• It was heart-breaking and frustrating at the same time. Watching my dad suffer, but not being able to do a damn thing about it. He had prostate cancer, and a year before he passed, it moved into his spine and he was paralyzed and couldn't walk. We don't know if it was the cancer or the morphine pump, but the last couple of months were the hardest because he was hallucinating a lot. He wasn't much a of a church goer, but suddenly, he was lucid enough to tell my mom he wanted to be baptized. A co-worker and friend of my mom's who was a minister came to the house and she baptized him. His lungs were filling with fluid and he struggled to breathe. Less than 48hr after he was baptized, he passed away about 115 a.m. That was in March of '91.
  • I sadly missed both my parents passing, I would have liked to have been able to just spend the last few hours with them, I imagine it gives a sense of acceptance, of farewell, of being there to help them move onto the next portion of their journey ...... :)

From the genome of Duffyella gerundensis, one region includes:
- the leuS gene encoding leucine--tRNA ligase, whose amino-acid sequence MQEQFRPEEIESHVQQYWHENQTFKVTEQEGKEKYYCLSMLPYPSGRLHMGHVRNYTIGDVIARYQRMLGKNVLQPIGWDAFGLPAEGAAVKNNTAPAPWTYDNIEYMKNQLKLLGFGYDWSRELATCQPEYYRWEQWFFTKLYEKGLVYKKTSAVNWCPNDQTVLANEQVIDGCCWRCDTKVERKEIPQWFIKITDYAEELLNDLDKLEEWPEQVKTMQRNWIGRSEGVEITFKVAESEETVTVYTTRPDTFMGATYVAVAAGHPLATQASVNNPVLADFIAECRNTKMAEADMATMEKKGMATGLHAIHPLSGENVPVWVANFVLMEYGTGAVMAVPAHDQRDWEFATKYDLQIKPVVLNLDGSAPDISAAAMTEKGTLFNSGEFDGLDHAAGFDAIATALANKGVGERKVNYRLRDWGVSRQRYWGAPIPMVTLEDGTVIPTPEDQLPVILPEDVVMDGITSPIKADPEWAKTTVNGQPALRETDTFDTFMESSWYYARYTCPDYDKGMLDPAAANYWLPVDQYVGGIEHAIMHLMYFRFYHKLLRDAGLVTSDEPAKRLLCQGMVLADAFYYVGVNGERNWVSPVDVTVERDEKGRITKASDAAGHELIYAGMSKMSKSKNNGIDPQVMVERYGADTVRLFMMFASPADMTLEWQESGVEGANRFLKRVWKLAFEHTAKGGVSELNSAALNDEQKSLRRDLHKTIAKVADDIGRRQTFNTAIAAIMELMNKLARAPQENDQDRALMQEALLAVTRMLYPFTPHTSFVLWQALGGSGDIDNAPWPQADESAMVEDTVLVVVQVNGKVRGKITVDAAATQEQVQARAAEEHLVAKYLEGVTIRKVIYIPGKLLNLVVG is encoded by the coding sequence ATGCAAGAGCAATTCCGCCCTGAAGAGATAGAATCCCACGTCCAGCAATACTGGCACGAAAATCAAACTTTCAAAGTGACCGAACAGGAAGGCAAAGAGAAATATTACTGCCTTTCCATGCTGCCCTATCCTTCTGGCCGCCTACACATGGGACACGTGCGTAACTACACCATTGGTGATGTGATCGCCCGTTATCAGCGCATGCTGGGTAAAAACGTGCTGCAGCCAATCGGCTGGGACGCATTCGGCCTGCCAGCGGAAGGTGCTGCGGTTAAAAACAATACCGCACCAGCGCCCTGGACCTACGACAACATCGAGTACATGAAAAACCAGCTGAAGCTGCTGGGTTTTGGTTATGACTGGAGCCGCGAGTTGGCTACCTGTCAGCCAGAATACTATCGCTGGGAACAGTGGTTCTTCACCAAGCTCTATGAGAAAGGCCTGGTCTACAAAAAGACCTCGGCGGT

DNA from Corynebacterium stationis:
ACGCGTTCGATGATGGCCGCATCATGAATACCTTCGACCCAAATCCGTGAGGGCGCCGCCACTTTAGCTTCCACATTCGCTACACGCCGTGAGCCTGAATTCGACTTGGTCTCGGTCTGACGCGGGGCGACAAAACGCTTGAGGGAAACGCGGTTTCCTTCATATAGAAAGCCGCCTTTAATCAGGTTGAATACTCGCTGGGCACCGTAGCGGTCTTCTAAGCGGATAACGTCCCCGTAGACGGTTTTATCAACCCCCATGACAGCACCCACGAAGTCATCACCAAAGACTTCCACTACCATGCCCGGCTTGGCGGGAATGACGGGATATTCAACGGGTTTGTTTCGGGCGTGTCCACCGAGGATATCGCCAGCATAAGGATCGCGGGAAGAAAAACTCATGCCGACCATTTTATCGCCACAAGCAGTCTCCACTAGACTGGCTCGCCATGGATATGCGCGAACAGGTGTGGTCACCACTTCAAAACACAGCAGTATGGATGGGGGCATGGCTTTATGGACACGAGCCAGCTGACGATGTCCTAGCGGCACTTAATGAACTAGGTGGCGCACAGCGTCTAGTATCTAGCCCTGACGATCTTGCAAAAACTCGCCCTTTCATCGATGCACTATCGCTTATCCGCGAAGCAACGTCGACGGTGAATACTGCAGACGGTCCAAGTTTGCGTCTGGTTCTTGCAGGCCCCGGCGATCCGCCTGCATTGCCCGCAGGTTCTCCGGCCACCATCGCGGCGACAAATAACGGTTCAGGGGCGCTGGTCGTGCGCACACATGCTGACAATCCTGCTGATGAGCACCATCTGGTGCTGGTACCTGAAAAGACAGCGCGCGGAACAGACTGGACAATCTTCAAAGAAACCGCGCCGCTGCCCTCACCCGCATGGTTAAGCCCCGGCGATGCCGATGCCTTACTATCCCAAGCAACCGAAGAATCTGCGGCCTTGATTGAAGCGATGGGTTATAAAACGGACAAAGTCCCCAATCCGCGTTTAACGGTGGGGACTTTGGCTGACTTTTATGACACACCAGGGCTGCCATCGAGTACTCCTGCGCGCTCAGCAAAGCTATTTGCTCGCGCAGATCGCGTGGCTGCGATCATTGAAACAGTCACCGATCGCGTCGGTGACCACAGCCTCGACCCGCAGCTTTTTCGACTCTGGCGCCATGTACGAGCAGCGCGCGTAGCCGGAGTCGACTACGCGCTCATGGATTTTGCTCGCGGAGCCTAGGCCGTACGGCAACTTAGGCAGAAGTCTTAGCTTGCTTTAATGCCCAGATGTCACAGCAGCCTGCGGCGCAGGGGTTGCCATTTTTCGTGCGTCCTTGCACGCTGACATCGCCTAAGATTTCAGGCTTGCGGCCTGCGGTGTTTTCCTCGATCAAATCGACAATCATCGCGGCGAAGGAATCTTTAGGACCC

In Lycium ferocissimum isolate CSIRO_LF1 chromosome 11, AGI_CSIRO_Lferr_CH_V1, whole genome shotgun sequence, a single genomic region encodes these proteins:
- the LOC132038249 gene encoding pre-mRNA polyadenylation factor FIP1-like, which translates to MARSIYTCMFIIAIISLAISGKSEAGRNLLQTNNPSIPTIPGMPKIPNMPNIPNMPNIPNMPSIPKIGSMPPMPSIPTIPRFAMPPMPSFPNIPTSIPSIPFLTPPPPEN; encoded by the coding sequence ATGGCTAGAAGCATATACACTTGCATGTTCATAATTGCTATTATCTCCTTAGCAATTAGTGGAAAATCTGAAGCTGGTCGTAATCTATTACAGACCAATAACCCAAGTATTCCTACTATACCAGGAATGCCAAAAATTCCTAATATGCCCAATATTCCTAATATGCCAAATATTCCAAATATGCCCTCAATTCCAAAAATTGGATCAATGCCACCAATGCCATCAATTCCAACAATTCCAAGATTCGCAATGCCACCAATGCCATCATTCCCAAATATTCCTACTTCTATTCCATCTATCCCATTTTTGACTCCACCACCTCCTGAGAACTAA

• Boy this is a hard one, I think the first person I every saw die was when I first got my LVN lic. and was working in a rest home, there was a wonderful elderly German lady who for the 6 months that I had been there NO one had visited, so she & I had become great friends, I always made a point of seeing her the last thing before I went home, on the last night of her life I went in to see her, I knew see had been really ill all day, DR was there and said she won't make it though the night.She grabbed my hand and said please stay with me, so I called home and told hubby why and proceeded to stay and low & behold family shows up and begins BOO-Hoo and Lady kicks them out, only wants me, security removed them.. I held her hand till she passed. I have since sat with my Mom and talked with her as she lay dieing for over a month,from a Brain Aneurysm. Never sure she heard me But I like to think so at one point because she opened her eyes and looked at me, told her it was OK to go home now, I would take care of my sister, died soon after. Helped take of my father-in-law who died of cancer, started in kidneys and spread every where, he asked to die at home and we granted his wish, he lay in bed while family talked about old times and he smiled the whole time, his last night I kissed his forehead and told him we would watch over his wife and it was OK to go home, that was at 11:00pm and 40mins later he was gone each one seems to take a little piece of me with them, I think, watching someone die is hard yet you know their going to a much better place and no more pain